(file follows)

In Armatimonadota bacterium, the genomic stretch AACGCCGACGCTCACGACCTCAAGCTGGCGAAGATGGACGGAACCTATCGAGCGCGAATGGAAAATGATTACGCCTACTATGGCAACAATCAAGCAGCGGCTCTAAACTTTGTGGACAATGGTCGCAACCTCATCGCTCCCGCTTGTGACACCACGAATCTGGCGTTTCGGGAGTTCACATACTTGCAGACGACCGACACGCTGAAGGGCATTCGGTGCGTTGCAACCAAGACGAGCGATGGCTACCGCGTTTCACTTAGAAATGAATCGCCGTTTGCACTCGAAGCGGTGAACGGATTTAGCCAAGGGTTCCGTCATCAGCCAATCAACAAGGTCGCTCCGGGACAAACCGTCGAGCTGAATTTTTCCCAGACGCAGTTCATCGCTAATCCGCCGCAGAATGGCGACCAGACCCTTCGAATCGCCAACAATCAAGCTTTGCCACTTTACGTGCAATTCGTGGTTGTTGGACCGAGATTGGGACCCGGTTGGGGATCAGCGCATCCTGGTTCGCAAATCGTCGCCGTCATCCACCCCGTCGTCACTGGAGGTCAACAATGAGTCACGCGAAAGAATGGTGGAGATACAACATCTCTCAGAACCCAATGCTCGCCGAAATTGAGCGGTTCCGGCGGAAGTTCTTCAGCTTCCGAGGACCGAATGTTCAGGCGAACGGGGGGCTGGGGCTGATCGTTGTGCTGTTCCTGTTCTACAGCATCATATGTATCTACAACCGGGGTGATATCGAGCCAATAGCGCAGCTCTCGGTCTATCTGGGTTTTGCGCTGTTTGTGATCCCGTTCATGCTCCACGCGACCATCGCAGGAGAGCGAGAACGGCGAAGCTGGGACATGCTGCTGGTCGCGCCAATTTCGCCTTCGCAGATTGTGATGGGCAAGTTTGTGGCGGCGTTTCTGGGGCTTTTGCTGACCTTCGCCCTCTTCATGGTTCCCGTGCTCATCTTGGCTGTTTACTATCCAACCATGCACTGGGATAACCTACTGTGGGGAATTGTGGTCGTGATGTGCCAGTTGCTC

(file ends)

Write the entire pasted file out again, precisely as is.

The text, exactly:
In Armatimonadota bacterium, the genomic stretch AACGCCGACGCTCACGACCTCAAGCTGGCGAAGATGGACGGAACCTATCGAGCGCGAATGGAAAATGATTACGCCTACTATGGCAACAATCAAGCAGCGGCTCTAAACTTTGTGGACAATGGTCGCAACCTCATCGCTCCCGCTTGTGACACCACGAATCTGGCGTTTCGGGAGTTCACATACTTGCAGACGACCGACACGCTGAAGGGCATTCGGTGCGTTGCAACCAAGACGAGCGATGGCTACCGCGTTTCACTTAGAAATGAATCGCCGTTTGCACTCGAAGCGGTGAACGGATTTAGCCAAGGGTTCCGTCATCAGCCAATCAACAAGGTCGCTCCGGGACAAACCGTCGAGCTGAATTTTTCCCAGACGCAGTTCATCGCTAATCCGCCGCAGAATGGCGACCAGACCCTTCGAATCGCCAACAATCAAGCTTTGCCACTTTACGTGCAATTCGTGGTTGTTGGACCGAGATTGGGACCCGGTTGGGGATCAGCGCATCCTGGTTCGCAAATCGTCGCCGTCATCCACCCCGTCGTCACTGGAGGTCAACAATGAGTCACGCGAAAGAATGGTGGAGATACAACATCTCTCAGAACCCAATGCTCGCCGAAATTGAGCGGTTCCGGCGGAAGTTCTTCAGCTTCCGAGGACCGAATGTTCAGGCGAACGGGGGGCTGGGGCTGATCGTTGTGCTGTTCCTGTTCTACAGCATCATATGTATCTACAACCGGGGTGATATCGAGCCAATAGCGCAGCTCTCGGTCTATCTGGGTTTTGCGCTGTTTGTGATCCCGTTCATGCTCCACGCGACCATCGCAGGAGAGCGAGAACGGCGAAGCTGGGACATGCTGCTGGTCGCGCCAATTTCGCCTTCGCAGATTGTGATGGGCAAGTTTGTGGCGGCGTTTCTGGGGCTTTTGCTGACCTTCGCCCTCTTCATGGTTCCCGTGCTCATCTTGGCTGTTTACTATCCAACCATGCACTGGGATAACCTACTGTGGGGAATTGTGGTCGTGATGTGCCAGTTGCTC